An Encyclopaedia on Chinese History, Literature and Art

liuke 六科, the Six Offices of Scrutiny

Jan 5, 2023 © Ulrich Theobald

The Six Offices of Scrutiny (liuke 六科) were bureaus under the Censorate (duchayuan 都察院) in late imperial China. The jurisdiction of the Offices corresponded to the portfolios of the Six Ministries (liubu 六部), namely personnel (li 吏), revenue (hu 戶), rites (li 禮), military (bing 兵), justice (xing 刑), and public work (gong 工), which means that the Offices were in charge of supervising the appropriate work of functionaries in these six fields.

During the Ming period 明 (1368-1644), the Six Offices were still independent institutions, with twelve Supervising Censors (jishizhong 給事中), two for each office. In 1377, the Six Offices were subordinated to the Directorate for the Receipt of Edicts (chengchijian 承敕監), and two years later to the Office of Transmission (tongzhengsi 通政司). The number of Supervisions Censors was reorganized in 1391 with one Chief Supervising Secretary (du jishizhong 都給事中) and two Supervising Secretaries, a left and a right one (zuo jishizhong 左給事中, you jishizhong 右給事中) for each Office, but a total of 40 supervising secretaries in Beijing, and 7 in the secondary capital Nanjing. During the early 15th century, the Six Offices were once more made an independent organization. They controlled the attendants (shicong 侍從), read and prepared remonstrating memorials (gui jian 規諫), checked appointment for vacant functions (buque 補闕), corrected errors in documents (shiyi 拾遺) and checked the appropriate carrying out of orders (xicha 稽察) to the Six Ministries. In this way, the sovereign was able to guarantee the supervision of the flow of documents and the work of the Six Ministries.

The Yongzheng Emperor 雍正帝 (r. 1722-1735) of the Qing dynasty 清 (1644-1911) subordinated the Six Offices in 1723 to the Censorate which drastically reduced their power. Each Office was headed by two Supervising Censors, one being a Bannerman or Manchu, and one a Chinese. They were assisted by a large corpus of 80 bithesi clerks (Ch. bithesi 筆帖式) clerks and 63 assignees (jingcheng 經承). In 1666, the function of seal-holding supervising censor (zhangyin jishizhong 掌印給事中) was created, with two positions for a Manchu and a Chinese official.

The routine work of the Six Offices was to check the daily incoming routine memorials related to the individual portfolio. The memorials were received from the Grand Secretariat (neige 內閣), checked, and then forwarded to the respective institutions as "portfolio copies" (kechao 科抄). The copy sent to the institution in charge was called "proper copy" (zhengchao 正抄), and copies for information were dubbed "external copy" (waichao 外抄). Apart from these two types of working copies, the Six Offices produced two further types of copies, namely "historiography documents" (shishu 史書) produced for the Historiography Institute (guoshiguan 國史館), and "record documents" (lushu 錄書) containing information of interest for the Censorate.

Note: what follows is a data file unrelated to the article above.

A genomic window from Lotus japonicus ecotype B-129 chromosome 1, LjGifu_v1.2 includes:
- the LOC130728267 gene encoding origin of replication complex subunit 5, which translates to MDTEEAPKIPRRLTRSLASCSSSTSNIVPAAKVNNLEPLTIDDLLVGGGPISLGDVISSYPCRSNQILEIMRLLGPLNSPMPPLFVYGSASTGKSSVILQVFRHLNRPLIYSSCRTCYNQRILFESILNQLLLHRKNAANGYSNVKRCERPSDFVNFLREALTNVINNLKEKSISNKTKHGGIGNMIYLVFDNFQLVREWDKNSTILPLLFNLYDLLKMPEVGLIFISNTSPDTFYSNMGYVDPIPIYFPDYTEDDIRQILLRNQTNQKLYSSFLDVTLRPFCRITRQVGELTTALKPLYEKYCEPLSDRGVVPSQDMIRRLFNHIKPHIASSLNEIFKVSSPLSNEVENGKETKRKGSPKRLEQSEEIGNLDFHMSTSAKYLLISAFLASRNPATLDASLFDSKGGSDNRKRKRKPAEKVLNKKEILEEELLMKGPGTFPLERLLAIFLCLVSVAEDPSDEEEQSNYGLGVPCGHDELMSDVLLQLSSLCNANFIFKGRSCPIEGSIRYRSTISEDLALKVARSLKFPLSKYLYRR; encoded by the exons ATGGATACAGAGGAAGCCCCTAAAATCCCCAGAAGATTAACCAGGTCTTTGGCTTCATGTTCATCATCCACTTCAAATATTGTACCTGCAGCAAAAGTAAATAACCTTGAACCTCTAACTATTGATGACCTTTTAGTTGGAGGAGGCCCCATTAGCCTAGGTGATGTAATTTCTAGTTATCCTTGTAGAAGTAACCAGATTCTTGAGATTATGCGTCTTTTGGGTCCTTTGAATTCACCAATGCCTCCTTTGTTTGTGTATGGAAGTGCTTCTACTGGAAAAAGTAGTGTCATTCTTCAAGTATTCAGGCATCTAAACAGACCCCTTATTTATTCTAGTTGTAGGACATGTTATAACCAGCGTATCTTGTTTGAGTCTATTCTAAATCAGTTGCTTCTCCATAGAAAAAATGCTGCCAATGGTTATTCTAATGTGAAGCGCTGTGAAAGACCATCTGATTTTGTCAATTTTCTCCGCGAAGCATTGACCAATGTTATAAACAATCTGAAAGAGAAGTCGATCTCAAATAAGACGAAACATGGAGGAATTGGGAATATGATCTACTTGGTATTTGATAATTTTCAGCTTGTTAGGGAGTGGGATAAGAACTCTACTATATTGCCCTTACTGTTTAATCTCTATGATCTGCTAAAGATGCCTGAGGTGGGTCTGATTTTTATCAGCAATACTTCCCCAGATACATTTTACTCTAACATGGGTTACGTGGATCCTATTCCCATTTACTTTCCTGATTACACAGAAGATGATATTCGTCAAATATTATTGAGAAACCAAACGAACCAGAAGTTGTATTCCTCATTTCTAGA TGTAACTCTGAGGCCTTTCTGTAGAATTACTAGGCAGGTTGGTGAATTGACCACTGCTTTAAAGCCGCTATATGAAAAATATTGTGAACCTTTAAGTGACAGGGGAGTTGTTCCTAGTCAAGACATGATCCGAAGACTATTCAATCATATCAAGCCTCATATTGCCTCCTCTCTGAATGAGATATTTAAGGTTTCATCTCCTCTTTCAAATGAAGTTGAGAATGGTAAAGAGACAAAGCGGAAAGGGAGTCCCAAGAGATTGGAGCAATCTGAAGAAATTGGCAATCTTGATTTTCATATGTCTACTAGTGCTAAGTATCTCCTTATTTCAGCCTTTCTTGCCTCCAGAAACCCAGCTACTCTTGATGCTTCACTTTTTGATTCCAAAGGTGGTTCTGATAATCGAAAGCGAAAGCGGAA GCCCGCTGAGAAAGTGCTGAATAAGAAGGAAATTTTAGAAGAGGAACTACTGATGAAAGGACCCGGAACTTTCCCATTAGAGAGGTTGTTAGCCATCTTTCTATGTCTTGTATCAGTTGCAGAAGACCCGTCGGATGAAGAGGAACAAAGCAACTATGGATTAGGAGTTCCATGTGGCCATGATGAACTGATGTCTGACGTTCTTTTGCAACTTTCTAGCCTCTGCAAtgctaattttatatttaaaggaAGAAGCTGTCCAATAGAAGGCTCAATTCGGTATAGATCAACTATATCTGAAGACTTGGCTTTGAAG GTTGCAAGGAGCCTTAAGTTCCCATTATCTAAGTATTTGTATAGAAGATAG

The veritable work of the Offices came when the annotations of the emperor were impractical or incorrect. The Office in charge would then send it back to the throne, but in enclosed form (ju zou feng huan 具奏封還). If there were errors in the remarks by the Grand Secretariat (piaoqian 票簽) or factual errors in the text, the Office in charge would criticize the document and suggest corrections (bozheng 駁正). Documents for which both cases applied were called "enclosed and criticized" (feng bo 封駁). A second duty of the Six Offices was to check all kinds of political decisions, and documents of various government institutions. Orders of the Grand Secretariat to functionaries all passed the Six Offices of Scrutiny. They also controlled the time limit within which appointed officials had to reach their destination. The Six Offices also controlled the documents of the capital evaluation (jingcha 京察) of central-government officials and the great evaluation (daji 大計, waicha 外察) of provincial officials as well as the certification of civilian and military Confucian apprentices (tongsheng 童生). The Office of Justice (xingke 刑科) was responsible for the reception of imperially endorsed documents of the autumn assizes (qiushen 秋審) and the court assizes (chaoshen 朝審). The Office also supervised executions.

In 1906, the Six Offices of Scrutiny were abolished, but 20 supervising censors remained that commonly took over the duties formerly carried out according to portfolio.

The term liuke also refers to six types of state examinations (kemu 科目), namely "cultivated talents" (xiucai 秀才), classists (mingjing 明經), "presented scholars" (jinshi 進士), experts in law (mingfa 明法), experts in writing and calligraphy (mingshu 明書), and experts in arithmetics (mingsuan 明算)

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